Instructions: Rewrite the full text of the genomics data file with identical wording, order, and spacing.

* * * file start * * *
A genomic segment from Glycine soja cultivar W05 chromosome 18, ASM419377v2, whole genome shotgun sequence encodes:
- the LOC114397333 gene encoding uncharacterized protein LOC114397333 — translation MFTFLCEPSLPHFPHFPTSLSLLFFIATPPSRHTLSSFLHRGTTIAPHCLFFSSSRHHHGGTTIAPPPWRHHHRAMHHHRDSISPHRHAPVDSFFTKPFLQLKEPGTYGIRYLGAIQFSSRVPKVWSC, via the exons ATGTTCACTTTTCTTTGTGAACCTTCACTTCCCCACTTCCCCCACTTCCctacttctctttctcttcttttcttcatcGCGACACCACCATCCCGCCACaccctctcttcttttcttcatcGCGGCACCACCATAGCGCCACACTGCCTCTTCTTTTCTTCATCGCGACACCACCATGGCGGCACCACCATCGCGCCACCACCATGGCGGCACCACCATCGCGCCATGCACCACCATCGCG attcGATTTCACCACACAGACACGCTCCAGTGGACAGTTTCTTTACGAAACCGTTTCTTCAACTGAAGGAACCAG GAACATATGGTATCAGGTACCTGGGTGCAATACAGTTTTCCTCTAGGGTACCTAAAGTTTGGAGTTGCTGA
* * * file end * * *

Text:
A genomic segment from Glycine soja cultivar W05 chromosome 18, ASM419377v2, whole genome shotgun sequence encodes:
- the LOC114397333 gene encoding uncharacterized protein LOC114397333 — translation MFTFLCEPSLPHFPHFPTSLSLLFFIATPPSRHTLSSFLHRGTTIAPHCLFFSSSRHHHGGTTIAPPPWRHHHRAMHHHRDSISPHRHAPVDSFFTKPFLQLKEPGTYGIRYLGAIQFSSRVPKVWSC, via the exons ATGTTCACTTTTCTTTGTGAACCTTCACTTCCCCACTTCCCCCACTTCCctacttctctttctcttcttttcttcatcGCGACACCACCATCCCGCCACaccctctcttcttttcttcatcGCGGCACCACCATAGCGCCACACTGCCTCTTCTTTTCTTCATCGCGACACCACCATGGCGGCACCACCATCGCGCCACCACCATGGCGGCACCACCATCGCGCCATGCACCACCATCGCG attcGATTTCACCACACAGACACGCTCCAGTGGACAGTTTCTTTACGAAACCGTTTCTTCAACTGAAGGAACCAG GAACATATGGTATCAGGTACCTGGGTGCAATACAGTTTTCCTCTAGGGTACCTAAAGTTTGGAGTTGCTGA